Farmers struggling with higher production costs

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GEORGE TOWN: One man’s meat is another man’s financial poison – even as consumers rejoice at falling chicken prices due to oversupply, poultry farmers struggle to meet the costs high production.

They have to spend about RM7 for each kilogram of chicken and the retail price of chicken has dropped to RM3.50 per kg.

ALSO READ: Farmers: lift chicken export ban

Bismi Empire Sdn Bhd Managing Director Mazlina Kamarudin said the industry had experienced a surplus of chicken following the ban on its export.

She called on the federal government to halt chicken imports and reopen exports to stabilize market supply.

“When exporters in Johor cannot export the birds to Singapore, the surplus will be sent to Selangor, which will affect suppliers in the northern region.

“The high price of chicken feed such as soybeans and corn and other raw materials is one of the factors driving the high cost of raising chickens.

“The price of chicken feed has risen from RM80 to RM135 since October last year.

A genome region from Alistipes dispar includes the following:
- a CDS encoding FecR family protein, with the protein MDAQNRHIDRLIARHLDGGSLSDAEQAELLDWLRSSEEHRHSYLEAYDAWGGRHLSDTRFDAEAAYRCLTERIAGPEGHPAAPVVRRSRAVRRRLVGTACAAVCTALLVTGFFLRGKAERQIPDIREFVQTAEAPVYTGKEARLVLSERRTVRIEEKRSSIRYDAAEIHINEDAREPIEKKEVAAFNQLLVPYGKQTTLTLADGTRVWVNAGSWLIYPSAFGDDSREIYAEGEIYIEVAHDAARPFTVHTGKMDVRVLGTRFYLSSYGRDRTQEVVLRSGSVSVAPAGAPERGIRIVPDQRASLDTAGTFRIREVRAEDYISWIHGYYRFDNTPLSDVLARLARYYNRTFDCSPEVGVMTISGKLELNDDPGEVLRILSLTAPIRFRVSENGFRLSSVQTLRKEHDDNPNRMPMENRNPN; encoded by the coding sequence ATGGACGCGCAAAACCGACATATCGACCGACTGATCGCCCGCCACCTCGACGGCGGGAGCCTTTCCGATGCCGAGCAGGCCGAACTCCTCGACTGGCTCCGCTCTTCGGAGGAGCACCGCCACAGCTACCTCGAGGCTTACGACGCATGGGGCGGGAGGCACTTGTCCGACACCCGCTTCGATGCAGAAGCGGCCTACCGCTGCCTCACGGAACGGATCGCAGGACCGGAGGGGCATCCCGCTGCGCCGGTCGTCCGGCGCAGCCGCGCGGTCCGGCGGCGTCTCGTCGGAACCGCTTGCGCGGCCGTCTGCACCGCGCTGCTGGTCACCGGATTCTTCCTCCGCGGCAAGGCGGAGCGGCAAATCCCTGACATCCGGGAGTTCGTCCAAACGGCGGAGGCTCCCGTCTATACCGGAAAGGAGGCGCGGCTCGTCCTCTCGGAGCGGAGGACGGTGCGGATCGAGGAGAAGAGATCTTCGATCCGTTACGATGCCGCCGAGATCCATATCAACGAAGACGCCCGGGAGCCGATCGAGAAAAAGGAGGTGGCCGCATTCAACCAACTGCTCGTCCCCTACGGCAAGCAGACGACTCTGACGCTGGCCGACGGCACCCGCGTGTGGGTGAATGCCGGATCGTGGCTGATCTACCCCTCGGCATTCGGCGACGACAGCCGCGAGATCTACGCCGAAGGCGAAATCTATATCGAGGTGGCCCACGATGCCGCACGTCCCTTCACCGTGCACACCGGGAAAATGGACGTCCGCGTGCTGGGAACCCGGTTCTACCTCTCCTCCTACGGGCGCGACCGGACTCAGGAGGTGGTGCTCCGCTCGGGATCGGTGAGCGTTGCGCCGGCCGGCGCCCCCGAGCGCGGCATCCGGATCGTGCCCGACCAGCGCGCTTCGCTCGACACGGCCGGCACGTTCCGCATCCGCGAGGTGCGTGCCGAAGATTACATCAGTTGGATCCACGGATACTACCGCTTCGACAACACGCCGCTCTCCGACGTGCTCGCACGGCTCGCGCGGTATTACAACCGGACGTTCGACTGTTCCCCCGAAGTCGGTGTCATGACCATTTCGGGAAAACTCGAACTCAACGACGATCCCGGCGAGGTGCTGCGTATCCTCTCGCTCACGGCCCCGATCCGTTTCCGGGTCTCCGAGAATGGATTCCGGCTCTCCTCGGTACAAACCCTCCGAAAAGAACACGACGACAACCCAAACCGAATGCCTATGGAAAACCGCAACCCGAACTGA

“It was only this month that the price was reduced by RM1,” she added.

Mazlina said the welfare of chicken farmers should also be safeguarded, adding that the government should set a floor price to ensure farmers do not lose too much when market prices fall.

“Farmers’ welfare must be taken into consideration because chickens are perishable goods.

“It’s a risky business because an outbreak can easily wipe out a chicken farm.

“What is important is to make sure the supply is not interrupted – the government should provide a supply buffer.

“I fear that if the price continues to drop and farmers continue to suffer losses, they might stop farming again.

“It could possibly cause another shortage later.

“As farmers, we always want an adequate supply of chicken in the market that is sold at an affordable price,” she added.

Mydin Malaysia (north) executive director Azmin Saduruddin said chicken supply has now returned to normal, but demand for eggs in hypermarkets is still high.

“We now sell around a ton of chicken daily in each of the five hypermarkets in the northern region.

“But for eggs, if we order around 300 trays, the supplier can only deliver around 100. There is a shortage of grade C eggs in particular.

“Suppliers said the shortage was due to raising new batches of chickens, which are unable to produce larger eggs.

“Hopefully over the next three months the birds would have grown and produced eggs large enough to meet market demand,” he said.

As for cooking oil, Azmin agreed with the government to set a ceiling price.

“If the stipulated price of cooking oil continues to fluctuate, it is difficult for us to maintain the stock.

“We may have to hold back orders to stay competitive in the market,” he added.

Mydin opened its 67th hypermarket in the country, in Tunjong, Kelantan, in March.


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